I wanted to welcome you to our new ECP weekly column that will, as of today, be published every Friday morning.
Our aim is to provide, in a concise format, insight on what occupies our minds on the investment side in the more short-term explaining how, as stock pickers and value investors, we view the European market and hopefully giving you some food for thought and perspective on market events.
Léon Kirch, CFA - Partner & CIO
In our last publications, I have repeatedly expressed my positive view on European equities on the basis of increased economic activity, growing earnings and reasonable valuations compared to their own history and the US.
At the beginning of February, we then experienced some profit taking in European equities in sympathy to Wall Street. US investors were concerned about central banks taking away the punch bowl of ultra-lax monetary policies quicker than expected. As a consequence, volatility spiked from unusually low levels before the market recovered half of its losses during the remainder of the month.
Is this the calm before the storm?
It is hard to deny that there are some clouds on the horizon in Europe
that start to take their toll on the buoyant and improving business climate that has been prevailing since beginning 2017. European PMI’s, while still at high levels and showing economic expansion, have been declining from record levels this year. However we should remember that all level above 50 stands for economic expansion so the economic activity remains extremely solid.
The main culprits of why the climate is now deteriorating are easy to identify: on the one hand the weak USD and the protectionist sable rattling by Trump could take their toll on European exporting companies and secondly the overall political climate in Europe remains fragile as shown by the recent Italian elections and the difficulty to make real progress in the Brexit negotiations.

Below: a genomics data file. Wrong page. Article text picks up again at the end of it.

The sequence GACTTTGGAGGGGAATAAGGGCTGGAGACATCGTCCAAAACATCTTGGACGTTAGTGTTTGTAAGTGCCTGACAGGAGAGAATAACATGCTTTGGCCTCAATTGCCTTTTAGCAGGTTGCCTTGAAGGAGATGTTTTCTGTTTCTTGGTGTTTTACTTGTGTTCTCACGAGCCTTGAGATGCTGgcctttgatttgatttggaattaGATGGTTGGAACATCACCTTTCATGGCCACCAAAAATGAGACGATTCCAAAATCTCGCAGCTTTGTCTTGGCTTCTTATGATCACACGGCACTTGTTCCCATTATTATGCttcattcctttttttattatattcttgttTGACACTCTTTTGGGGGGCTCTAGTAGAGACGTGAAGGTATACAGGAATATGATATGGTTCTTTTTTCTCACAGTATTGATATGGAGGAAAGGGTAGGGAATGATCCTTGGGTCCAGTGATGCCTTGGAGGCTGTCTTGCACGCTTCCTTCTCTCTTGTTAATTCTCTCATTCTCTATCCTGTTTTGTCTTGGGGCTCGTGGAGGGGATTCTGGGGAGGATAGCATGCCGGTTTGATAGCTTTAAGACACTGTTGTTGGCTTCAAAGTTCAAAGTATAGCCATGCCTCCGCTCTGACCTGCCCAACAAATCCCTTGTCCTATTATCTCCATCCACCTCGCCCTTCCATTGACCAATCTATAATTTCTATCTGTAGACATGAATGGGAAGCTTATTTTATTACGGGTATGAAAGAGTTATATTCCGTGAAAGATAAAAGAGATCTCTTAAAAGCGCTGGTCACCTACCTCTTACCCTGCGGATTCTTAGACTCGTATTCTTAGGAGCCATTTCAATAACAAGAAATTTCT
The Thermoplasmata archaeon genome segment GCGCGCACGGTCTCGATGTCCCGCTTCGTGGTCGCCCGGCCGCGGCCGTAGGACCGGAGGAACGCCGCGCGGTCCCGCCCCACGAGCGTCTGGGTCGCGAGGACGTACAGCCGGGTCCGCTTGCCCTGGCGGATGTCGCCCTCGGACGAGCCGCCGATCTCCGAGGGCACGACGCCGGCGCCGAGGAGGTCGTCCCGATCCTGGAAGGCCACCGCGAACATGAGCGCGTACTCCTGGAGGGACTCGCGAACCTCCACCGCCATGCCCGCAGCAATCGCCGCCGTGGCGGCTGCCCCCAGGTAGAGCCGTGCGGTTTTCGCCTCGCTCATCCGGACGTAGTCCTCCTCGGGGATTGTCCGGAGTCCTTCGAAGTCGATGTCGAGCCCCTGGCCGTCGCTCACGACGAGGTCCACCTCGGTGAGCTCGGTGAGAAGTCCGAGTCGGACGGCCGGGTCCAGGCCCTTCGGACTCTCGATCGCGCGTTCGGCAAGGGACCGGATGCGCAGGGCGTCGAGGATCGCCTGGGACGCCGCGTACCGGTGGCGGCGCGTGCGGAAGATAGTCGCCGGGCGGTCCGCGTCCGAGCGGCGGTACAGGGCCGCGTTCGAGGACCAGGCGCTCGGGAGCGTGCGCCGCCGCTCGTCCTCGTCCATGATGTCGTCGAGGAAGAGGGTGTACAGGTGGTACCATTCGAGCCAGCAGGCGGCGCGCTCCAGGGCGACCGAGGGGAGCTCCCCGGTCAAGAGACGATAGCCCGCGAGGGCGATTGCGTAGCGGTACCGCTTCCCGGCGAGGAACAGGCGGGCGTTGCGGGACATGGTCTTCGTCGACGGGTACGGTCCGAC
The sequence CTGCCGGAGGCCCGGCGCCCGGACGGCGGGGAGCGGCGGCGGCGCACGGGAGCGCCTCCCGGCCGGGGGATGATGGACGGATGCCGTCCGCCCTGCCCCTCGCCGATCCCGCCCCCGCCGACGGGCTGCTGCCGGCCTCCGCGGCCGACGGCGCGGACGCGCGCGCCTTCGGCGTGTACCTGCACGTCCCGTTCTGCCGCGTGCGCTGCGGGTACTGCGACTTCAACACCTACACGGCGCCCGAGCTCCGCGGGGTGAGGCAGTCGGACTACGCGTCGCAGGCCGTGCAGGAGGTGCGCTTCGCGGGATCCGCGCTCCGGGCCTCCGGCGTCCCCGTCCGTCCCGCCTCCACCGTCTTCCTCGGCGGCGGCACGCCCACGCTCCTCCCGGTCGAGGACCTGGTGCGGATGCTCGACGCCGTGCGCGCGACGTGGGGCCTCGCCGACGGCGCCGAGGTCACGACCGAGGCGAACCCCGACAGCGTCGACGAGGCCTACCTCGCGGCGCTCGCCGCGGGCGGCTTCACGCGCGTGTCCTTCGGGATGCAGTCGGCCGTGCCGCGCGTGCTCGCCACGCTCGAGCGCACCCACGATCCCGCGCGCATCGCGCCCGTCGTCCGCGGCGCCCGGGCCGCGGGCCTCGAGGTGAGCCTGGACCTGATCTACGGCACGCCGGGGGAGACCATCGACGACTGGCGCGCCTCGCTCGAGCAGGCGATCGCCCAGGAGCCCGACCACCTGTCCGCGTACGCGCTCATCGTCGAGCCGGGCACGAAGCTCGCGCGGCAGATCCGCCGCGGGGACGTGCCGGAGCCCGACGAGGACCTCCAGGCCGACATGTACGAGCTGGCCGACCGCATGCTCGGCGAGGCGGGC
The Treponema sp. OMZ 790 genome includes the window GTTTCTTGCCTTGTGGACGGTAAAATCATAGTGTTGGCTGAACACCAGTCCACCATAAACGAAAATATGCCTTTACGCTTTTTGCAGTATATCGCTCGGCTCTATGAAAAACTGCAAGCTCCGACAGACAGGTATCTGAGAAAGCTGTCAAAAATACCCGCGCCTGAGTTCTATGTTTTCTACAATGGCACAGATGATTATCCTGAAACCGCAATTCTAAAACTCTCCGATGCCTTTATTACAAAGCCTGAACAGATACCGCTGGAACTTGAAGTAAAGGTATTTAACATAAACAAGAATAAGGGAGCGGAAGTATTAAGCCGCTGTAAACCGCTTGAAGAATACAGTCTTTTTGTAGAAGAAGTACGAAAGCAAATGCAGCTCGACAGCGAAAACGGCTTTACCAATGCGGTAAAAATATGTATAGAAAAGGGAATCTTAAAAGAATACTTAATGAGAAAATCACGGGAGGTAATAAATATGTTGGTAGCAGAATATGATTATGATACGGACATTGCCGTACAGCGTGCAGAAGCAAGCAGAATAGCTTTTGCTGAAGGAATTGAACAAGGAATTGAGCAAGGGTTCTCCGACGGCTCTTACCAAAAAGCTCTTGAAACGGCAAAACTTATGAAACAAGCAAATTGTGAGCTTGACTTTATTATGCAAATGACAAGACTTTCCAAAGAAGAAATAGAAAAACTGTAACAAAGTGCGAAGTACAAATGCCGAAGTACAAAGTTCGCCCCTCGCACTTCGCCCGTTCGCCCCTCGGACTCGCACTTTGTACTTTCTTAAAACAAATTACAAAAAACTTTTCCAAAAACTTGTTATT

At companies level, we are now in the midst of the earnings season which appears to be positive. Hence, the companies in our portfolio have not disappointed us not only in terms of results but also in terms of management’s guidance. Some of our holdings even came out with outstanding numbers. For example, Elekta, the Swedish radiation therapy provider, improved its profitability thanks to adequate efficiency measures and benefits from a growing order book while the launch of its new product combining imaging and radiation is finally on track. Similarly, Rolls Royce has successfully implemented a cost cutting program and should be able to generate healthy cash flows going forward. For us, these 2 examples are anecdotic evidence that European companies are still delivering the goods investors have been expecting.
2017 was the first year for a long time where analysts did not need to revise expected earnings growth for the year downwards month after month to finish in negative territory.
Despite the short-term turbulences, we are currently not seeing any concrete evidence on why the earnings of European corporates would start to shrink again in 2018.
While we certainly expect volatility increasing compared to the low levels of the recent past, we are convinced that the engine of European equities, i.e. the profits, are far from broken.
We embrace for more waves on the sea but not for a full-fledged storm.
More than ever, the main line of defense in such an environment should be the implementation of a consistent investment approach focusing on earnings capacity that invests into solid franchises with strong balance sheets and of course at the low valuations we expect as value investors.